“Who wrote ONE MILLION B.C.? Hal E. Roach did. At one point he was going to (but elected not to) take credit for the original story as “Eugene Roche,” a pseudonym he sometimes (but rarely) used, Eugene being his middle name. Having known him so well, I can state that this direct, blunt, raw movie absolutely reflects his world view, his values, his way of thinking. Yet others received credit for the “original screenplay.” One, Mickell Novak, was his secretary, who I met once. She confirmed that Hal wrote the picture, and others who “helped” in some fashion were given screen credit to pad the production staff. When Hal first entered movies, he was a friend of and hired her mother, Jane Novak, who made Westerns with William S. Hart. And Mickell Novak’s aunt was another silent film actress of note, Eva Novak. And much has been written about the contributions of D.W. Griffith to ONE MILLION B.C. in various capacities. With respect to the story, Griffith wrote several treatments and offered a 76-page screenplay. All were rejected. By 1940, movies made in the teens seemed as antiquated as the setting for ONE MILLION B.C., and unfortunately Griffith had not changed with the times.”

Order ONE MILLION B.C. on DVD or Blu-ray from The Sprocket Vault –

DVD – http://thesprocketvault.com/product/one-million-b-c/

Blu-ray – http://thesprocketvault.com/product/one-million-b-c-blu-ray/

 

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Option 1:  Use Scotch tape, scratch remover and melt with a blow torch.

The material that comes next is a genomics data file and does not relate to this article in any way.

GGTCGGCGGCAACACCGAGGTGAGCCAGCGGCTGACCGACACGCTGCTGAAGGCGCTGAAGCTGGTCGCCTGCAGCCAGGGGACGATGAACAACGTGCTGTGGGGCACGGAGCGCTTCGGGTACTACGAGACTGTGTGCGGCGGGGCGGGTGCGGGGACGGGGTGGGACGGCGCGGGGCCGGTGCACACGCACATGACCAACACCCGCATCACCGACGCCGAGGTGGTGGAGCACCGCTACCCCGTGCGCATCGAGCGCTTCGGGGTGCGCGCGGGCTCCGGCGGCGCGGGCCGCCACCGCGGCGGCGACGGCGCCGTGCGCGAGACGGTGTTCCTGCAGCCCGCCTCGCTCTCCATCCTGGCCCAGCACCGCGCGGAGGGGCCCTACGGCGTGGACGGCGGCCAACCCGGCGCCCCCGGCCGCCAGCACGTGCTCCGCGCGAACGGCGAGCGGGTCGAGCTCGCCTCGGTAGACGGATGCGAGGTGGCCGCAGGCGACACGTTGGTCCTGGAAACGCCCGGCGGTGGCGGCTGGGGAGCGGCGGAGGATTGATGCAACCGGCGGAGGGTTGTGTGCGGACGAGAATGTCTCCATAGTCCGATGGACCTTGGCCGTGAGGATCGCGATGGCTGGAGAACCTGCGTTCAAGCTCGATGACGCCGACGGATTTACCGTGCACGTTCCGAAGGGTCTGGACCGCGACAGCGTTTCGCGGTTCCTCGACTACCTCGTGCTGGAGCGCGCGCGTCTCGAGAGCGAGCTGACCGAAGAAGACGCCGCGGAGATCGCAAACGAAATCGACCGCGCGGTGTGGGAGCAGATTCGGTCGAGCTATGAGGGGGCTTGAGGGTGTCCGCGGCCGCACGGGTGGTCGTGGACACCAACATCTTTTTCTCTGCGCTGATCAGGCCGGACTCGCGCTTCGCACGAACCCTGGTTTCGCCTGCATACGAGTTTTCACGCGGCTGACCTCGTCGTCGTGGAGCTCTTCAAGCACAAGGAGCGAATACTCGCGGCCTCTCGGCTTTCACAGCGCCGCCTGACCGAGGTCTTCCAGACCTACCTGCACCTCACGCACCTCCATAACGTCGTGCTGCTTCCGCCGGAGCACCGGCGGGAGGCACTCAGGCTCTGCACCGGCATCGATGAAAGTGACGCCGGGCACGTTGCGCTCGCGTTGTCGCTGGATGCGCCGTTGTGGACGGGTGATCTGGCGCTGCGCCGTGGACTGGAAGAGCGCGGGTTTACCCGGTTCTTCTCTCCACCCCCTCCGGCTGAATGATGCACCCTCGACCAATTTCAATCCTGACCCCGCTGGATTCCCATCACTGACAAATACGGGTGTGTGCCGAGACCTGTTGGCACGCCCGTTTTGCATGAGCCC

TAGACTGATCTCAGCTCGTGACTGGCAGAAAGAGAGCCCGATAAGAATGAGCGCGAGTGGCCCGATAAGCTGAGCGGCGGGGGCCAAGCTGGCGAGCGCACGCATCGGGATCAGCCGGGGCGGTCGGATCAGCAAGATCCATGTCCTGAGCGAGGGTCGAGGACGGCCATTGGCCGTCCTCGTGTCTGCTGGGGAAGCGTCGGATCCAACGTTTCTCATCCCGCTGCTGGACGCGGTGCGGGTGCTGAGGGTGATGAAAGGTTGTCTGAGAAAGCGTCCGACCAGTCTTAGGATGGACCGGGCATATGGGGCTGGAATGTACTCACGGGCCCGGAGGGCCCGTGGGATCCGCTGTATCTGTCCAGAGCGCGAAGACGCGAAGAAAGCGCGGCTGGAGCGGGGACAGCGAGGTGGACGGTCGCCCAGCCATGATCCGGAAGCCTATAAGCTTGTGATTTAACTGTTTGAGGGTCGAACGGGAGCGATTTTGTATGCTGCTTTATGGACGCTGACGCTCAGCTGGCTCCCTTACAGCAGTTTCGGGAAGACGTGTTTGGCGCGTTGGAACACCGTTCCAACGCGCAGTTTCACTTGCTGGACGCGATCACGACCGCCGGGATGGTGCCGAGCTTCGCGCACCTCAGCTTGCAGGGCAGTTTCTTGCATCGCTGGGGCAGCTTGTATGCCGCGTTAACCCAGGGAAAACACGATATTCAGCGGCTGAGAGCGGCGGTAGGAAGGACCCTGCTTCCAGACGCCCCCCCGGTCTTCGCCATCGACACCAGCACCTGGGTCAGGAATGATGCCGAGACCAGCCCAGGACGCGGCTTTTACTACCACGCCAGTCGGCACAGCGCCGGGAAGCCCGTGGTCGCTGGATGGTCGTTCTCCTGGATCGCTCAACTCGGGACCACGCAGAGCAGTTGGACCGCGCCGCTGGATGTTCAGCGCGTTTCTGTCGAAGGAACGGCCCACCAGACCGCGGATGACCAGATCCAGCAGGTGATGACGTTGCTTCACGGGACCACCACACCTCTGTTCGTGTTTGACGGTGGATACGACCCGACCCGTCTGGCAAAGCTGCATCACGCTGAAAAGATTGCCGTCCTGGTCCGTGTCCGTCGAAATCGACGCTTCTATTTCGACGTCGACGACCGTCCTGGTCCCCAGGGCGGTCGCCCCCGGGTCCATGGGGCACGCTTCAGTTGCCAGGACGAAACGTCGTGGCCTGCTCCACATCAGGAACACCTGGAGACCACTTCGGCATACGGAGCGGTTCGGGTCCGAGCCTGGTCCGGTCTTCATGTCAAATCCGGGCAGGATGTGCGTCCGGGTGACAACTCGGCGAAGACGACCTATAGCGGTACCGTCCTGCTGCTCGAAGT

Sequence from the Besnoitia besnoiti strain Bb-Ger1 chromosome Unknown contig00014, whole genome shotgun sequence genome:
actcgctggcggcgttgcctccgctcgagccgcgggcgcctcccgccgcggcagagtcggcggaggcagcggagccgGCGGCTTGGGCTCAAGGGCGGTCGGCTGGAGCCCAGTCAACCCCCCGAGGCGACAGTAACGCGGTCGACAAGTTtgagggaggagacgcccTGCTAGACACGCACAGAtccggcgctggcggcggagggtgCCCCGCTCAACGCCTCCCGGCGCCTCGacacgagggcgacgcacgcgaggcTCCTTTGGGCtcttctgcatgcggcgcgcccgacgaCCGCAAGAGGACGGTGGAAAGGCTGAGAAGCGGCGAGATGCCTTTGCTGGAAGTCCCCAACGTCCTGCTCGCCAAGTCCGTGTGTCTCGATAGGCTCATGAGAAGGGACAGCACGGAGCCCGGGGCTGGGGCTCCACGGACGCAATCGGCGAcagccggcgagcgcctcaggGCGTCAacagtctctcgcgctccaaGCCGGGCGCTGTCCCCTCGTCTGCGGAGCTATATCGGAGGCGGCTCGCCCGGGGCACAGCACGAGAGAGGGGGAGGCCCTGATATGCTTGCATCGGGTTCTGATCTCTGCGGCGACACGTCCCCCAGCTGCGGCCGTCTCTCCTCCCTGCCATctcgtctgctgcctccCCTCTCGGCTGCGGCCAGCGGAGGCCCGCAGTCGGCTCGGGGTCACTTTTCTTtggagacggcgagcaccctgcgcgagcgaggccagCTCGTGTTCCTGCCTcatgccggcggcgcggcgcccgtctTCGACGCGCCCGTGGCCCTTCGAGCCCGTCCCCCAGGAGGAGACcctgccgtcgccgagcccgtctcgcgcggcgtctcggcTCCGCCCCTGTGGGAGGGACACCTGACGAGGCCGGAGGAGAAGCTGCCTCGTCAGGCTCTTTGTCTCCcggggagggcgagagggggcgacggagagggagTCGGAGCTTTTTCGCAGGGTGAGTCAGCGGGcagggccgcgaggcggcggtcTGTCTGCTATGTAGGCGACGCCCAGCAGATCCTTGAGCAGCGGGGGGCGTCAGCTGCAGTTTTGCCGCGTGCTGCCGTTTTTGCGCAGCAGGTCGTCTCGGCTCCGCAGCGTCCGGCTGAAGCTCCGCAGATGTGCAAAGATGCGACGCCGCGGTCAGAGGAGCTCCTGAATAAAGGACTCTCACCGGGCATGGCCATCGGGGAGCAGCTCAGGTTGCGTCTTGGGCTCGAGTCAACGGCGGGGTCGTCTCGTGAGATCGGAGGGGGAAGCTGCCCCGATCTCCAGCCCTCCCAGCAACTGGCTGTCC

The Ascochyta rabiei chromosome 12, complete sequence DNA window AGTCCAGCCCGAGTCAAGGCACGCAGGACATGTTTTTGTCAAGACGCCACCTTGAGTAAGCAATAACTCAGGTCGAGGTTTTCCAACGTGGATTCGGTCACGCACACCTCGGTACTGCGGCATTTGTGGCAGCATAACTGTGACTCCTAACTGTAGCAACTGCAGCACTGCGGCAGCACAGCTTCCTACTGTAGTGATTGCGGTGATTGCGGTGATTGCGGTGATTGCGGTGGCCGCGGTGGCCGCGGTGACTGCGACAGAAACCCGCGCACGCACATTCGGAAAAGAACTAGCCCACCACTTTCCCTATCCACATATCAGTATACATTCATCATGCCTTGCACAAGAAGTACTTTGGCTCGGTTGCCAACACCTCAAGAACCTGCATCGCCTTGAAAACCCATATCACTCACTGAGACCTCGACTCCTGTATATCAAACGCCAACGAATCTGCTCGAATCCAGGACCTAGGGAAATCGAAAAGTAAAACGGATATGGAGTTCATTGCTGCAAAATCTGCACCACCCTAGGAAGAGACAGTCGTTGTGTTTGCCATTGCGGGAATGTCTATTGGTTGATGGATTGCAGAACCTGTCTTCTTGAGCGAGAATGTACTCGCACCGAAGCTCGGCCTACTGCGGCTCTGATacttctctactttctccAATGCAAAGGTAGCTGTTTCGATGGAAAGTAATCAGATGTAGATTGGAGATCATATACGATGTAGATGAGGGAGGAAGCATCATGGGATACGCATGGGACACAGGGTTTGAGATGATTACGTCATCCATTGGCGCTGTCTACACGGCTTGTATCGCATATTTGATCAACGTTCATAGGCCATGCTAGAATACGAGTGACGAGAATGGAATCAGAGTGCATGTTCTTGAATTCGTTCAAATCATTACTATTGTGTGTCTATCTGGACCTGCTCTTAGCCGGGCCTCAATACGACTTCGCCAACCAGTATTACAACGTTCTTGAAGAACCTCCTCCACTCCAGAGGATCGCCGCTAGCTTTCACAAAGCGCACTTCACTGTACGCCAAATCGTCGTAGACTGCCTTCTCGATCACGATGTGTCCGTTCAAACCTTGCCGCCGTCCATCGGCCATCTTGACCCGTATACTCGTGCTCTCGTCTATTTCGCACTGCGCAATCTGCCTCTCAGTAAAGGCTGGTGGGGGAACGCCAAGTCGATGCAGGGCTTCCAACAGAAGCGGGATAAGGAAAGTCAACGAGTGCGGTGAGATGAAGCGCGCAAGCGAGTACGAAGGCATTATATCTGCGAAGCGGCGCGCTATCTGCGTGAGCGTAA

Option 2:  Contact us and we’ll send a speedy replacement.

A customer tried Option 1 and sent us the following unedited message:

 

burning dvd

“hi, could you please refund me on the dvd disc. I played this dvd disc on my dvd player, and it did NOT work. I took it out and found huge scratches and huge cracks in the disc. I repaired the huge scratches with scratch remover, and I repaired the huge cr acks with scotch tape. I then put it back in the dvd player to see if it would play better, but it would NOT play better AT ALL. the lasers inside the dvd player would NOT even recognize the dvd disc AT ALL. it was too IMPOSSIBLE to even be recognizable AT ALL. my other dvd discs work perfectly normal and great on my dvd player, and my dvd player still works perfectly normal and great as well. it’s just that the dvd disc would NOT even play well AT ALL. my other ones did. I just about tried everything I could even do to repair this dvd disc, but NONE of the ideas worked AT ALL. it was just too IMPOSSIBLE to even be recognizable, and there was absolutely NOTHING else I could even do about it AT ALL. I tried to send the dvd disc back to you, but when I was down in my basement welding something together, I had it with me, and when it fell out of my pocket, i accidentally melted the whole entire item with a blow torch. the whole entire item completely melted down into tiny little specs, and there is absolutely NOTHING left of this item WHATSOEVER. i have absolutely NO replacement for this item WHATSOEVER. so please refund me. i need my money back. thank you.”

Of course, we promptly returned his money along with an apology for his inconvenience.

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— Out of Sight Out of Mind

soldier and the lady one sheet.png

Through the years I’ve unearthed and released a number of pictures originally distributed by major studios.

One top-of-the bill picture I’ve held off offering on DVD until now is “The Soldier and the Lady,” produced and released by RKO Radio Pictures in 1937.

It’s a good movie…a staple on the late, late show in the 1950s and early 60s, but only sporadically seen since. Too bad, because it’s a fast paced and thoroughly enjoyable adventure picture from producer Pandro S. Berman, complete with a rousing music score, and a whipping sequence that somehow passed the censors. What’s not to like?

I call movies like this “out–of–sight–out–of-mind” pictures. Translation: People don’t know ‘em, don’t buy ‘em, I make no money on ‘em, but go ahead and release ‘em anyway.

Film historian, Richard M Roberts, and frequent KPF and Sprocket Vault collaborator contributed this:

THE SOLDIER AND THE LADY